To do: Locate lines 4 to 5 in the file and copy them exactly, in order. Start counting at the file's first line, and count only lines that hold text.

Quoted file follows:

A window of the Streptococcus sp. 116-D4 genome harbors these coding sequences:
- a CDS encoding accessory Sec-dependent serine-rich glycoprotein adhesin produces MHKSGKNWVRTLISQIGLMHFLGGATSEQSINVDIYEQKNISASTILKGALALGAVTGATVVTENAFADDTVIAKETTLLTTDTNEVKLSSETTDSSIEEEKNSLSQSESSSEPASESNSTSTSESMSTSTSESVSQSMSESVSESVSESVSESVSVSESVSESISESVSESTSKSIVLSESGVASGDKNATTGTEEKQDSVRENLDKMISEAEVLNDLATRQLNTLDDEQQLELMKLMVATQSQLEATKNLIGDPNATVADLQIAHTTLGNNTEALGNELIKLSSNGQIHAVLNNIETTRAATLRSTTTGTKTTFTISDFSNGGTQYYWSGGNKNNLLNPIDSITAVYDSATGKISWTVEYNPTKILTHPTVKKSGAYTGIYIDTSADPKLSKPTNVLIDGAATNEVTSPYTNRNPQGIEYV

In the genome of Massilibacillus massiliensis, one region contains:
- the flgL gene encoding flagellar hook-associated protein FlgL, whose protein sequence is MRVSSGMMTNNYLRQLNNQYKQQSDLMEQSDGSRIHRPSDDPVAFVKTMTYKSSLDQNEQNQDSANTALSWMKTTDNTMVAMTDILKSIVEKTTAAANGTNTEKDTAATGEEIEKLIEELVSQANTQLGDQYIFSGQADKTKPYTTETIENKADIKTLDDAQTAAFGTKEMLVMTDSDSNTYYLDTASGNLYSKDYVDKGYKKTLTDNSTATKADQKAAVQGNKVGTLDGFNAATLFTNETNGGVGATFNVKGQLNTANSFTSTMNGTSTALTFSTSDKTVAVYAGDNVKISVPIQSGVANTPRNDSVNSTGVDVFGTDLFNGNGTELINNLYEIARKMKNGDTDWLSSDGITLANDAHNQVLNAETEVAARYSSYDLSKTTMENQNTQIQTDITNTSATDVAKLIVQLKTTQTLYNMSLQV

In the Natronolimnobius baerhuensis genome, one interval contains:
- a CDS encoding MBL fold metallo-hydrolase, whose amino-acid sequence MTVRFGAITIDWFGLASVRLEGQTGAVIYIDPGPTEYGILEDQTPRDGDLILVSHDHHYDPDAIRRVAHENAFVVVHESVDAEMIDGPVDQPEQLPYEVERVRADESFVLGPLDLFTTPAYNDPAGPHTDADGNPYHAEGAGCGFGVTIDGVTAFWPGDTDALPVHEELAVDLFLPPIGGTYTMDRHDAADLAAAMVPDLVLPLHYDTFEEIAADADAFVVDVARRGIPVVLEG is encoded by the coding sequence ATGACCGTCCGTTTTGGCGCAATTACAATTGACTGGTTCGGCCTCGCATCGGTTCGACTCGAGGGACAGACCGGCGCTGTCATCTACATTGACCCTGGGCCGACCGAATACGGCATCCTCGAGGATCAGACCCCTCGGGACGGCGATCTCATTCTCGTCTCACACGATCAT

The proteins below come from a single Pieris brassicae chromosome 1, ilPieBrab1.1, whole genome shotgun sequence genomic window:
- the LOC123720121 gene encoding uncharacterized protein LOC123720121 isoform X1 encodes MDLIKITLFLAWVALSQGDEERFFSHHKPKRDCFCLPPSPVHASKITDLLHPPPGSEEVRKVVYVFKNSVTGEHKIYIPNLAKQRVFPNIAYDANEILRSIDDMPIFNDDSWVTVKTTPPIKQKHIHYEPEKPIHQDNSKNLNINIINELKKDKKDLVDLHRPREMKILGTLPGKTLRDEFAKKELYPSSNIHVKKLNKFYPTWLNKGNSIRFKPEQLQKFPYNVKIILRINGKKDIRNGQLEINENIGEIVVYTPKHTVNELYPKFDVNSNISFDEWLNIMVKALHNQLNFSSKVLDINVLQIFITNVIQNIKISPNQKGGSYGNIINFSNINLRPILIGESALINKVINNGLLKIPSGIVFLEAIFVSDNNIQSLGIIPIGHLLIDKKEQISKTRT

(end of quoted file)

- the flgL gene encoding flagellar hook-associated protein FlgL, whose protein sequence is MRVSSGMMTNNYLRQLNNQYKQQSDLMEQSDGSRIHRPSDDPVAFVKTMTYKSSLDQNEQNQDSANTALSWMKTTDNTMVAMTDILKSIVEKTTAAANGTNTEKDTAATGEEIEKLIEELVSQANTQLGDQYIFSGQADKTKPYTTETIENKADIKTLDDAQTAAFGTKEMLVMTDSDSNTYYLDTASGNLYSKDYVDKGYKKTLTDNSTATKADQKAAVQGNKVGTLDGFNAATLFTNETNGGVGATFNVKGQLNTANSFTSTMNGTSTALTFSTSDKTVAVYAGDNVKISVPIQSGVANTPRNDSVNSTGVDVFGTDLFNGNGTELINNLYEIARKMKNGDTDWLSSDGITLANDAHNQVLNAETEVAARYSSYDLSKTTMENQNTQIQTDITNTSATDVAKLIVQLKTTQTLYNMSLQV

In the Natronolimnobius baerhuensis genome, one interval contains: